And Pharaoh said to Joseph, “I have had a dream, and there is no one who can interpret it. I have heard it said of you that when you hear a dream you can interpret it.” Joseph answered Pharaoh, “It is not in me; God will give Pharaoh a favorable answer” (Genesis 41:15-16).
Just as with the cupbearer and the baker, Joseph is quick to deny credit for interpreting the dreams. It is God, not Joseph, who understands the dream. Joseph is merely the conduit who speaks the words of interpretation.

After hearing the two dreams that Pharaoh has had, Joseph says: “God has revealed to Pharaoh what he is about to do” (verse 25). Again, this phrasing needs to be emphasized, so forgive me if I’m a bit repetitive once more.

God is not just passively telling Pharaoh what is about to happen, like some divine oracle who can see the future but do nothing about it. God is telling Pharaoh what “He is about to do.” This helps confirm once more that God does not know the future because He foresees it, but instead that the future is the unfolding of what God has decided to do. God makes plans and decrees what He is going to do, and then at times like this He tells people what those plans are. The reason God knows what the future will be is because God is the one making the future into what it will be. God is not a passive observer; He is the world maker.

And if verse 25 isn’t sufficient, Joseph repeats himself in verse 28: “God has shown to Pharaoh what he is about to do.” And what is it that God is about to do?
There will come seven years of great plenty throughout all the land of Egypt, but after them there will arise seven years of famine, and all the plenty will be forgotten in the land of Egypt. The famine will consume the land, and the plenty will be unknown in the land by reason of the famine that will follow, for it will be very severe. And the doubling of Pharaoh's dream means that the thing is fixed by God, and God will shortly bring it about (Genesis 41:29-32).
Thus we see that God is sovereign over whether a nation has plenty or whether it has a famine. Again, we see that it is God who “will shortly bring it about.” Not only that, but “the thing is fixed by God.” Note the implications that 1) it is God who fixes it, and 2) that God did not have to fix it this way but has decided to do so and will not change His mind. This cannot be true without God having complete control over those events. God is going to give food throughout the land for seven years, and He is going to withhold food for seven years. He gave Pharaoh two dreams about this so Pharaoh would have no doubt it will happen, and that it will happen soon.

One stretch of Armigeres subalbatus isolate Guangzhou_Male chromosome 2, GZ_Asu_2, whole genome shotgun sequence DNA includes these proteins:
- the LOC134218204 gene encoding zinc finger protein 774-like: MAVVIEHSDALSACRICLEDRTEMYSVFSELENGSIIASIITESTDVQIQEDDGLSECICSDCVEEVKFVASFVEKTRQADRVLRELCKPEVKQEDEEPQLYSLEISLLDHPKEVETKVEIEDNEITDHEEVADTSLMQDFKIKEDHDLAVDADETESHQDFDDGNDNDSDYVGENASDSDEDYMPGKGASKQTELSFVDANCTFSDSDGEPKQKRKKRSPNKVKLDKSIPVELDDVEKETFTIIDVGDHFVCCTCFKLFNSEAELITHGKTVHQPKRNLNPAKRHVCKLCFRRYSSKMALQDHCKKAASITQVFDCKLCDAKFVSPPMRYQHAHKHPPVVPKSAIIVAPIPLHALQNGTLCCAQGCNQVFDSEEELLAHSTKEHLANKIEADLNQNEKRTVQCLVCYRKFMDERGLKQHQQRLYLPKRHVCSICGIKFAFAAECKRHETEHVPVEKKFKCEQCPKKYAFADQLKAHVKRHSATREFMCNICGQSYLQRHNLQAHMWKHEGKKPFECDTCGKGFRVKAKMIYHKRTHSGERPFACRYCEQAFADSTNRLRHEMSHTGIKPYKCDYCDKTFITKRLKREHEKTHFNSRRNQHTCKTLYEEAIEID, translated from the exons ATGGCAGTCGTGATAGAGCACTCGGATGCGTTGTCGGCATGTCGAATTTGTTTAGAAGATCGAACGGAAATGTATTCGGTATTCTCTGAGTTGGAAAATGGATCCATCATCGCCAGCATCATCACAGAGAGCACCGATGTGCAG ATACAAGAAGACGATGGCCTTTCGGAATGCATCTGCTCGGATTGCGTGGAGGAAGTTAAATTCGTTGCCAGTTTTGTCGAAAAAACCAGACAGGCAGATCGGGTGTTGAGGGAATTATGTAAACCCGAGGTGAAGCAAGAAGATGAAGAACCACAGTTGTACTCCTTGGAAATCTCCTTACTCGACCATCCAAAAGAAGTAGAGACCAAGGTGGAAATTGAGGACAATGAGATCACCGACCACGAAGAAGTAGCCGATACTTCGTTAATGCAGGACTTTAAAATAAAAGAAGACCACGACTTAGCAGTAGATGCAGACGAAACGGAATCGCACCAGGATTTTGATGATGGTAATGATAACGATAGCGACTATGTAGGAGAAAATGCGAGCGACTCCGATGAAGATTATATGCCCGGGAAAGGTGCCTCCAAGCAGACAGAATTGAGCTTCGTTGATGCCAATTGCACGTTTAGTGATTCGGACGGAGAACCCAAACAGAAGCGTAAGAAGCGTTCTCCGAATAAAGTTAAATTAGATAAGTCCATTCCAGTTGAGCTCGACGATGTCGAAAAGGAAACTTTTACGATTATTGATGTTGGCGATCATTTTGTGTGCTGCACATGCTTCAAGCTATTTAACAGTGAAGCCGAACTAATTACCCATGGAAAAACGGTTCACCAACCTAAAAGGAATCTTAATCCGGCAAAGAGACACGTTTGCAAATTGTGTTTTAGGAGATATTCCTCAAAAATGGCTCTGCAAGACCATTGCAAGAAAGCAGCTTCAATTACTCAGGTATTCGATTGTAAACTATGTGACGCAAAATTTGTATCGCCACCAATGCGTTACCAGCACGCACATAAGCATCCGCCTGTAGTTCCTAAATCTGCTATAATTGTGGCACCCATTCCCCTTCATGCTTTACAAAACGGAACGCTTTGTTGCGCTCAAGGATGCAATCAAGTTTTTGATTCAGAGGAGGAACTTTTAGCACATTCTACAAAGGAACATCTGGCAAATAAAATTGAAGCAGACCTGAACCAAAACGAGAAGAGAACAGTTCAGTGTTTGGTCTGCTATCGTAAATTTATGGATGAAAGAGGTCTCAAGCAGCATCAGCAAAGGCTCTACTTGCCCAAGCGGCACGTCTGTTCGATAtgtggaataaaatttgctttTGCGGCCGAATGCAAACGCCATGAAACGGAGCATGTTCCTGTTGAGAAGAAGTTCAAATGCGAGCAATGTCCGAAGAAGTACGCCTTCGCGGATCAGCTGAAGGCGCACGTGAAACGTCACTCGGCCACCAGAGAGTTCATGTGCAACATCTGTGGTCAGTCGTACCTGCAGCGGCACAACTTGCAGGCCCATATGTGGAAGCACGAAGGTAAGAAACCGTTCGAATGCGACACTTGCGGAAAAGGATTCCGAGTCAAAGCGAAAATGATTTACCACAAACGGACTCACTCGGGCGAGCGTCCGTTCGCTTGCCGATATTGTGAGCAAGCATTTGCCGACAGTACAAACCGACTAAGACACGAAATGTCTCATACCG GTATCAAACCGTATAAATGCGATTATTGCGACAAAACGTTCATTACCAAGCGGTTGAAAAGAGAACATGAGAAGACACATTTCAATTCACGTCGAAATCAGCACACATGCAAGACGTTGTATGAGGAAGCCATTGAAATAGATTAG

Think about what we’ve learned here. God is sovereign over what actions He will take, including how much yield a crop will have. He can make it so that there are lots of crops, and He can bring about a famine. Furthermore, He can interfere with the normal sleep cycle of a human being and cause not just one dream, but two dreams to occur. Dreams that have specific meaning that He can then provide to Joseph, so Joseph can tell Pharaoh what God is going to do. This is God at work causing things to happen, interfering with the normal processes. Not just in nature, but also within the mind of human beings—causing favor to fall upon Joseph from the prison keeper on the one hand, and causing communicative dreams to Pharaoh in another, as well as somehow revealing the meaning of the dream to Joseph (in a method that the Bible does not describe).

Because this is going to happen, Joseph recommends Pharaoh put someone in charge of taking one-fifth of food produced during the good years to store for the upcoming famine. That way they’ll have a reserve for the time of the famine. Pharaoh and his officials approve of this plan, and Pharaoh appoints Joseph to oversee it. In effect, Joseph has now become the second in command of all Egypt. So from a slave, Joseph became head of Potiphar’s house; then he is imprisoned, and now he de facto rules all of Egypt. When he began to rule with Pharaoh, he was thirty years old. This means that in just over a dozen years, he has gone through almost every life station it is possible to go through!

Over the course of the next fourteen years, everything goes exactly as Joseph said it would. First, the seven years of bounty, and then seven years of famine. It is a bad famine, affecting the entire known world at the time. But while everywhere else in the world became famished, in Egypt there was plenty of grain.

Because the famine was so widespread, it even affected Jacob and his children in the land of Canaan. In Genesis 42, Jacob sends his sons (all except for Benjamin) to Egypt to buy grain. When the brothers got to Egypt, Joseph was in charge of distributing the grain, and we read:
And Joseph recognized his brothers, but they did not recognize him. And Joseph remembered the dreams that he had dreamed of them (Genesis 42:8-9).
That Joseph’s brothers didn’t recognize him is no surprise, given that they probably assumed he was dead by then. And if not dead, surely still a slave somewhere. It is interesting that as soon as Joseph saw his brothers, he remembered his original dreams, about how his brothers would bow down to him. He had reached his position of authority because of how he could interpret dreams, and now the dreams that had started the whole journey to Egypt in the first place are fulfilled. He is the ruler over his brothers and his entire family.

At this point, the story takes a bit of a strange turn as Joseph engages in some clandestine behavior. First, Joseph accuses the brothers of being spies sent to scout out Egypt to attack the country. The brothers of course deny it, but Joseph tells them that they will prove themselves not to be spies if they return with their youngest brother.

Throughout the exchange, Joseph had been using an interpreter, and we read: